Tech

Bionic animals set to transform work

Published 10:23 PM ET, Wed May 6, 2015
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Researchers say robots in the future must show not only the capacity to take orders but perform individual and networked action too. Ant colonies have become a perfect model for the future of robotics. Courtesy of Festo
Festo's prototype artificial BionicANTs takes its cue from the deeply hierarchical and highly organized world of the ant colony. Courtesy of Festo
With greater flexibility and individuality demanded of automation in the future, the ants show how a networked group can communicate with each other while at the same time take orders at a higher control level. Courtesy of Festo
The project mimics nature to find solutions to the problems thrown up by the coordination and logistics necessary to carry out mechanical robotic tasks. Courtesy of Festo
The aim of its butterfly project is to show how communication in flight could one day work for complex networks in the workspace. Courtesy of Festo
"Although we don't expect our butterflies to be flying through factories any time soon, their integrated network systems may well be used as solutions for industrial logistics applications or could lead to a guidance and monitoring system in future factories," a Festo spokesman said. Courtesy of Festo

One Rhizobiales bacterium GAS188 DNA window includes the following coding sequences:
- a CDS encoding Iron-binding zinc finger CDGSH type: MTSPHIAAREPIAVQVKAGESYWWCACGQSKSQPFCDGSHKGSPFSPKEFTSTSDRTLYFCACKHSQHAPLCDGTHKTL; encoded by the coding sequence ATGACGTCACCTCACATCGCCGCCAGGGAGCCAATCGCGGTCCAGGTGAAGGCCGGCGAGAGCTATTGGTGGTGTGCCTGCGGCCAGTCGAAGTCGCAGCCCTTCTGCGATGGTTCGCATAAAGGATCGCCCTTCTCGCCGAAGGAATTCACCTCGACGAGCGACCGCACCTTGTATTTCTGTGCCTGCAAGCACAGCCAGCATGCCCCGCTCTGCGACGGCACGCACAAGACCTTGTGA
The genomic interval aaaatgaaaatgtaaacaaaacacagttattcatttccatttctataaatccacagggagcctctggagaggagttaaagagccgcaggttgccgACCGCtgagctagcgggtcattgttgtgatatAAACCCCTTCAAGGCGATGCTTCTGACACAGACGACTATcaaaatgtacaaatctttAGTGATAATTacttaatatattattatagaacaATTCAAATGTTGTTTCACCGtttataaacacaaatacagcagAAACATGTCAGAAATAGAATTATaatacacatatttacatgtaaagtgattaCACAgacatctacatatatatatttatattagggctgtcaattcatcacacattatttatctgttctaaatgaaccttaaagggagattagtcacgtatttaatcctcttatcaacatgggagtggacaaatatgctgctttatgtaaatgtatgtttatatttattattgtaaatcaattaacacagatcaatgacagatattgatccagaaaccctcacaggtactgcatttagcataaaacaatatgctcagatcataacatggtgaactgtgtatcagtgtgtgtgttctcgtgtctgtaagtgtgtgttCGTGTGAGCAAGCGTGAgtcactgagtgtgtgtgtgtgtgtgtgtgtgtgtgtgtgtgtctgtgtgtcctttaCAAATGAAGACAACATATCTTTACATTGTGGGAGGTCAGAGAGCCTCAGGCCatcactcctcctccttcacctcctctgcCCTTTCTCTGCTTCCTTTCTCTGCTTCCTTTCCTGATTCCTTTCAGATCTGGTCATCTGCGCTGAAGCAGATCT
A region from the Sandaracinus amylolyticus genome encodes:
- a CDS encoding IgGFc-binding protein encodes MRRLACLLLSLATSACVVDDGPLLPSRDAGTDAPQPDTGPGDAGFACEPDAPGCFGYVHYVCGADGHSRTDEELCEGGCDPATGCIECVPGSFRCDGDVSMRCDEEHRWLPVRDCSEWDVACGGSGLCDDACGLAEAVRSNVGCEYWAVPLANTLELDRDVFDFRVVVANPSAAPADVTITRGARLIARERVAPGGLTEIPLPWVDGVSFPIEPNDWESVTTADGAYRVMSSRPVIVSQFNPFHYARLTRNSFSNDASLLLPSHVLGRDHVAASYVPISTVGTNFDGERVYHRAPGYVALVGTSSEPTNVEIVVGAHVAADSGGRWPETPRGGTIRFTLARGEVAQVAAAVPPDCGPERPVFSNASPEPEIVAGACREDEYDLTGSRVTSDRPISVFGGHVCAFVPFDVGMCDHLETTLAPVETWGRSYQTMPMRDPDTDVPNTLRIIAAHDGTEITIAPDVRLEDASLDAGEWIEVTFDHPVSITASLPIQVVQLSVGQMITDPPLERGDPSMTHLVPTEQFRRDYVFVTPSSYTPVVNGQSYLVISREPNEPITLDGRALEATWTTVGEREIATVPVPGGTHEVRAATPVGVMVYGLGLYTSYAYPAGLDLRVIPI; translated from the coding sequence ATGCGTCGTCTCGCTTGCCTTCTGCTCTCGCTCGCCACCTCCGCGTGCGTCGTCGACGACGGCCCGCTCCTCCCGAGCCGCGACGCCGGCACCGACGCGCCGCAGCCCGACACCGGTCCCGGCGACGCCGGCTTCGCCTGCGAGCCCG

At the core of the research is swarm technology; the study of how large groups such as bees, ants and butterflies can act in concert as a group but at the same time maintain enough individual volition to avoid collision. Courtesy of Festo
The chameleon-tongue robot -- a liquid-filled rubber gripping device which mimics the grasping abilities of the predatory lizard -- could be used to handle small objects, replacing the finesse of human motor abilities in the workplace. Courtesy of Festo
"The tongue has the ability to grab differently-shaped objects and it can also grab more than one thing at once," he said. Courtesy of Festo
"It could be used, for instance, in lightening the load of small but time-consuming jobs on the factory floor or even to clean up a room by taking things back to their usual places," the spokesman said. Courtesy of Festo
"Bionic products are leading to new ideas about how industrial processes could work. At the moment the development is furious and the changes are fundamental." Courtesy of Festo
"Our butterflies get their instructions from a master computer in much the same way as an air traffic controller operates at an airport, coordinating all the different flying manoeuvres each butterfly performs." Courtesy of Festo